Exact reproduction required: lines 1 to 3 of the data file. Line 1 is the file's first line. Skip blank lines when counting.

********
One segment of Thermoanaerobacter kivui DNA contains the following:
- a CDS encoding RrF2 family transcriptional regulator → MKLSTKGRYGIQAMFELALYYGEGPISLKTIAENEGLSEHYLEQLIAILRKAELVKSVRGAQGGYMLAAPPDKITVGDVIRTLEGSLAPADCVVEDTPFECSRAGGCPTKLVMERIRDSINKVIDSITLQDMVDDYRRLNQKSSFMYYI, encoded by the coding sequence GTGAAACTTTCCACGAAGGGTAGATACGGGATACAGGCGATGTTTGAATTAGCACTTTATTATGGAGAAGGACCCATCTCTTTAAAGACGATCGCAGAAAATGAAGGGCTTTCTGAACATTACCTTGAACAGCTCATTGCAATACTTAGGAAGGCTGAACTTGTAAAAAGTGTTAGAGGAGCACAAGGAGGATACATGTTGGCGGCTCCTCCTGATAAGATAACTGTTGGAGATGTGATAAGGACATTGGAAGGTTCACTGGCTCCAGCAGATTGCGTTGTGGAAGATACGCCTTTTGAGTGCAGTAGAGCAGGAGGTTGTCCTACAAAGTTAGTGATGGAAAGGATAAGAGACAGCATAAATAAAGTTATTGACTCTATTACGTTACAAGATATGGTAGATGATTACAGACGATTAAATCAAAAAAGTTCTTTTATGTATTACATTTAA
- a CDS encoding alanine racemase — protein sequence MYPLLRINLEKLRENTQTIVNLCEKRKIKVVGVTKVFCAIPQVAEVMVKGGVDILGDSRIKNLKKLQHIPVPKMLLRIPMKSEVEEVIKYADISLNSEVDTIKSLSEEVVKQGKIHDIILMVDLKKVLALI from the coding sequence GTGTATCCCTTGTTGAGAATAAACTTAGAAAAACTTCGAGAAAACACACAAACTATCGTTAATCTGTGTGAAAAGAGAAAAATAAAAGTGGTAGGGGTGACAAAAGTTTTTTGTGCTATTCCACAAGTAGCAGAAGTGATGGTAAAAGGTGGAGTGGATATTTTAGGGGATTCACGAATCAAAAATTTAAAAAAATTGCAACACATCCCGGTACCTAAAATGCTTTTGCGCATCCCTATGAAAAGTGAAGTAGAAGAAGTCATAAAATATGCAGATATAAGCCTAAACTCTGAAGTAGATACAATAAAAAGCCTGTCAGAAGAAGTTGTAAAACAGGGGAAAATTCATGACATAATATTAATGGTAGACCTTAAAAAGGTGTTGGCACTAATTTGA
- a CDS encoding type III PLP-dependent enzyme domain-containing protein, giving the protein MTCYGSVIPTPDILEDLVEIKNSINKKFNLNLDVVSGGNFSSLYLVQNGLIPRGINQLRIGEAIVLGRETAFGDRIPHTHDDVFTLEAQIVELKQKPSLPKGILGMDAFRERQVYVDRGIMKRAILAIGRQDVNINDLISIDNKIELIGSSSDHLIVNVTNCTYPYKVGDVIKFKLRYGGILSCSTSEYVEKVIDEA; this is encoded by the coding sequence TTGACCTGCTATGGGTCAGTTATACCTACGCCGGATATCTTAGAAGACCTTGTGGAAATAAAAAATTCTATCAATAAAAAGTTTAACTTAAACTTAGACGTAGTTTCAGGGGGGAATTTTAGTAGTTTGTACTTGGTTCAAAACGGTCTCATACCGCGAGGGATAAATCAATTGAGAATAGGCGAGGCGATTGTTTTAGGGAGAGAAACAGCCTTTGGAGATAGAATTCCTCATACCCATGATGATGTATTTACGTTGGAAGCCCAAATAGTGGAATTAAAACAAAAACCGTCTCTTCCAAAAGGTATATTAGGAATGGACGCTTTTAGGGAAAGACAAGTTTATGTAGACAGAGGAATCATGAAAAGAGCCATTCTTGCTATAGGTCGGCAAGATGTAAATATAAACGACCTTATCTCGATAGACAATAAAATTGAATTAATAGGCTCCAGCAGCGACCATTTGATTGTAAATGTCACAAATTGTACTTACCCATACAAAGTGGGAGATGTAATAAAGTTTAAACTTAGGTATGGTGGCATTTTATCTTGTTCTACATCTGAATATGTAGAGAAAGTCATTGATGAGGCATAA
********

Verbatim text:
One segment of Thermoanaerobacter kivui DNA contains the following:
- a CDS encoding RrF2 family transcriptional regulator → MKLSTKGRYGIQAMFELALYYGEGPISLKTIAENEGLSEHYLEQLIAILRKAELVKSVRGAQGGYMLAAPPDKITVGDVIRTLEGSLAPADCVVEDTPFECSRAGGCPTKLVMERIRDSINKVIDSITLQDMVDDYRRLNQKSSFMYYI, encoded by the coding sequence GTGAAACTTTCCACGAAGGGTAGATACGGGATACAGGCGATGTTTGAATTAGCACTTTATTATGGAGAAGGACCCATCTCTTTAAAGACGATCGCAGAAAATGAAGGGCTTTCTGAACATTACCTTGAACAGCTCATTGCAATACTTAGGAAGGCTGAACTTGTAAAAAGTGTTAGAGGAGCACAAGGAGGATACATGTTGGCGGCTCCTCCTGATAAGATAACTGTTGGAGATGTGATAAGGACATTGGAAGGTTCACTGGCTCCAGCAGATTGCGTTGTGGAAGATACGCCTTTTGAGTGCAGTAGAGCAGGAGGTTGTCCTACAAAGTTAGTGATGGAAAGGATAAGAGACAGCATAAATAAAGTTATTGACTCTATTACGTTACAAGATATGGTAGATGATTACAGACGATTAAATCAAAAAAGTTCTTTTATGTATTACATTTAA
- a CDS encoding alanine racemase — protein sequence MYPLLRINLEKLRENTQTIVNLCEKRKIKVVGVTKVFCAIPQVAEVMVKGGVDILGDSRIKNLKKLQHIPVPKMLLRIPMKSEVEEVIKYADISLNSEVDTIKSLSEEVVKQGKIHDIILMVDLKKVLALI from the coding sequence GTGTATCCCTTGTTGAGAATAAACTTAGAAAAACTTCGAGAAAACACACAAACTATCGTTAATCTGTGTGAAAAGAGAAAAATAAAAGTGGTAGGGGTGACAAAAGTTTTTTGTGCTATTCCACAAGTAGCAGAAGTGATGGTAAAAGGTGGAGTGGATATTTTAGGGGATTCACGAATCAAAAATTTAAAAAAATTGCAACACATCCCGGTACCTAAAATGCTTTTGCGCATCCCTATGAAAAGTGAAGTAGAAGAAGTCATAAAATATGCAGATATAAGCCTAAACTCTGAAGTAGATACAATAAAAAGCCTGTCAGAAGAAGTTGTAAAACAGGGGAAAATTCATGACATAATATTAATGGTAGACCTTAAAAAGGTGTTGGCACTAATTTGA